Wednesday, November 10, 2010

Let's talk, but don't say "abortion is murder"

Todd Hartch, has written an interesting essay about what drove him to get involved in the gay marriage debate at his workplace. Many of us try to avoid the topics of politics and religion at our workplaces, but things are a little different for Mr. Hartch since he's a (tenured) professor of history at a public university. He's also a socially conservative Christian, and like many conservatives, feels that he's been pressured to keep his mouth shut by the fabled "campus political correctness".

I am probably the ideological opposite of Prof. Hartch, but I liked a lot of what he said in his essay, and my first impulse is to endorse his call for his political/ideological allies to speak up. Below are some of the key points of his essay, with my thoughts interjected:

Campus Political Correctness and the Costs of Free Speech

For at least two generations, Catholics, Orthodox, Evangelicals, and other religious conservatives have sought to “get along” with the prevailing American campus culture of relativism and moral license. We have dedicated ourselves to academic excellence, to fair and balanced teaching, and to keeping a low profile. We have kept quiet in department meetings, in the faculty senate, and on university committees. We have bitten our tongues when colleagues disparaged our religion, our morality, and our most cherished beliefs. We have convinced our colleagues that religious conservatives can be surprisingly thoughtful and urbane.

The above description matches my own impression of the situation in academia (at least in the sciences). I have a number of conservative religious colleagues who allow their religious identity to be known, but don't make a fuss when they disagree with others. Political comments are often shared among like-minded colleagues, though a few faculty members will make leftist/anti-religious comments to broader audiences and sometimes earn a rebuke for unprofessional behavior.

Overall, most members of the department follow the same strategy as Hartch described. It's just good manners. There is good reason to avoid this sort of confrontation with one's colleagues. At best, it distracts from work, and it may even make it impossible for colleagues to work together.

In the end, what have such actions won for us? ...Our jobs are secure and our careers give every sign of continuing success.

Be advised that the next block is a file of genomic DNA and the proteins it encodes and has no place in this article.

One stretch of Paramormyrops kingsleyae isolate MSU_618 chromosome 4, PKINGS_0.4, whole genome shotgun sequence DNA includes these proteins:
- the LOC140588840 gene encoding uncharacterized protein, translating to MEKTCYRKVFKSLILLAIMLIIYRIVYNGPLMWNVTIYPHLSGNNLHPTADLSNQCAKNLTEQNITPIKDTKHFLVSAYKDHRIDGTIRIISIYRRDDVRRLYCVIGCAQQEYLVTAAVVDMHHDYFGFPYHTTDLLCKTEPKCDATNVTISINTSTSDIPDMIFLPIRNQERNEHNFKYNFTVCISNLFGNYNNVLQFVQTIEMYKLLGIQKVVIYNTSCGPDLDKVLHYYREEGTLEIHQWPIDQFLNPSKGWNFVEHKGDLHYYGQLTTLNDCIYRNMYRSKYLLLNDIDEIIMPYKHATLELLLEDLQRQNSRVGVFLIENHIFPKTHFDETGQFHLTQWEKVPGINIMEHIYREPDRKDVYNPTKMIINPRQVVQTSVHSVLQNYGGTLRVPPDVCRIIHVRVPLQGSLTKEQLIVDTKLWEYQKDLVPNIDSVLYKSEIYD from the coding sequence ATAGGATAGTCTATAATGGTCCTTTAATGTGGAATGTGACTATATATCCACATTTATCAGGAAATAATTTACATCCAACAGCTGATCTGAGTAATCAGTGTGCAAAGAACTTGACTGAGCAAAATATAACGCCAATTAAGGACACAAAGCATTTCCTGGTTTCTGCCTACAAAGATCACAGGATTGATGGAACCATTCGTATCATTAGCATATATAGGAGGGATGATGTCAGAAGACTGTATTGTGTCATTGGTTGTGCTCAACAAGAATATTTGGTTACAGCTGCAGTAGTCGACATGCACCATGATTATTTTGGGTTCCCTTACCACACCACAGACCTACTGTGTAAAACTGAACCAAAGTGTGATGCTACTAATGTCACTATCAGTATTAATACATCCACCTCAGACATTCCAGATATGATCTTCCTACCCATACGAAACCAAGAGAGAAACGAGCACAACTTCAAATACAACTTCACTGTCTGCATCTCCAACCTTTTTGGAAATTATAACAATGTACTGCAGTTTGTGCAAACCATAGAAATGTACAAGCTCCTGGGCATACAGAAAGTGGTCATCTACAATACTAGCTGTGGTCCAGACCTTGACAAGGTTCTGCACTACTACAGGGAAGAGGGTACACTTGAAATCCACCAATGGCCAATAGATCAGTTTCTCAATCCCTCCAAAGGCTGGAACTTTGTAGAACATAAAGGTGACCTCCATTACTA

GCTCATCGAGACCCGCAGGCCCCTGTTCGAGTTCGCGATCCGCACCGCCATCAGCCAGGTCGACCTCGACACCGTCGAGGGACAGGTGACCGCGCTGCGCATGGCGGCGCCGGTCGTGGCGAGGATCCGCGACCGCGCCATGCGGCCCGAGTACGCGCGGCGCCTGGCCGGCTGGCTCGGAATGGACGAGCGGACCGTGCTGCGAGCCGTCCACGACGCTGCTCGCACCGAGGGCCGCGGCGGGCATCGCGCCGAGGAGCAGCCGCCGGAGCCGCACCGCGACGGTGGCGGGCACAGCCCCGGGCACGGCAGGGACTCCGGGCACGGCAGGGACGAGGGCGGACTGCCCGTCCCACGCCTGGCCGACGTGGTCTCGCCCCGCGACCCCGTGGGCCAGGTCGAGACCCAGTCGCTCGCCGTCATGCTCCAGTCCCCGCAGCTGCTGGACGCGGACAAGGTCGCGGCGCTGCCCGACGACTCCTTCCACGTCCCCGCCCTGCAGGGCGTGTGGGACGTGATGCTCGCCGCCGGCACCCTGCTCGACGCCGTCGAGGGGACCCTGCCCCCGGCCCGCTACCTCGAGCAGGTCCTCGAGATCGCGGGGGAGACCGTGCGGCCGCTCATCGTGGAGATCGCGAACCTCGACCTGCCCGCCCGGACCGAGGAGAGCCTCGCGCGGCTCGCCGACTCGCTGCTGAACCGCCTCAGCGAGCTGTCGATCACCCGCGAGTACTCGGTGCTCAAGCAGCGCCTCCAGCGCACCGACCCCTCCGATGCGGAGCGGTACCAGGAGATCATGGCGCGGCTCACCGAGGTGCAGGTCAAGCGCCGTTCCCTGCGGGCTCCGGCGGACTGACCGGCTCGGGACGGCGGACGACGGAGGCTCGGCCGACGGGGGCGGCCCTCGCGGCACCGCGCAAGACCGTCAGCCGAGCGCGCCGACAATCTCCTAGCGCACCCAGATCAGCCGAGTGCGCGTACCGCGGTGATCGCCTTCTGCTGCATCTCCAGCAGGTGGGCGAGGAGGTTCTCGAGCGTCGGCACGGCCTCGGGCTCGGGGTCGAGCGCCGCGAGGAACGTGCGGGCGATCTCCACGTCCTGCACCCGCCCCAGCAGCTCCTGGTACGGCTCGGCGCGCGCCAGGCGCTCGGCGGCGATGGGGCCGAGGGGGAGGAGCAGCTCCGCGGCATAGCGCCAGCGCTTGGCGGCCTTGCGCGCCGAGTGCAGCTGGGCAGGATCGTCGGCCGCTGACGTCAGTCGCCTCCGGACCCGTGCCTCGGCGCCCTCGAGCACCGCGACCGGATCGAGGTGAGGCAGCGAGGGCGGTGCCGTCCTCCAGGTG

We have watched, though, as our campuses veered farther and farther off course. Sexual license is now taken for granted. Mentions of abortion, homosexuality, and even bestiality [I think Hartch didn't get the joke -R] hardly merit a second glance in our campus papers. Many students have never heard a rational conservative argument about any moral issue.
I agree that rational conservative voices are hard to find. At least, it's hard to find any who can speak meaningfully about social issues to a person who doesn't share their own religious and cultural identity (Hartch is only the second such writer that I've encountered).

This is something that conservatives should keep in mind if they want to engage in thoughtful discussions with others. Hartch was bothered by derisive comments targeted at his culture, but I think that conservatives most often are the ones dishing out derisive comments. Liberals may make snide comments about conservatives in their private conversations, but conservatives regularly announce to the world that liberals are degenerates who are destroying everything good in our society. Off the top of my head, I recall a Republican candidate for Congress who attacked his Democratic opponent for supporting "San Francisco values", and the Pope recently blamed atheists for Nazism. These are mainstream conservative Christians. To further illustrate the point, conservatives regularly use moral reasoning to justify criminal punishment of many actions that others engage in (e.g. drug use).

A thoughtful conservative will have to keep this in mind when he tries to hold a conversation with others: mainstream conservatism regularly denigrates the morality of others and even threatens others with physical punishment. The epitome is probably the rhetoric around abortion. Mainstream conservatives regularly equate abortion with murder and the holocaust. If you tell your colleague that "abortion is murder", think about what you are saying. This person may have had an abortion, or may know someone who had an abortion. In that situation, you would be calling that person or their friend a murderer. That's quite a loaded word, and even if you don't mean to say that abortion should be punished by imprisonment or execution, it isn't hard for another person to make that inference (at least at an emotional level).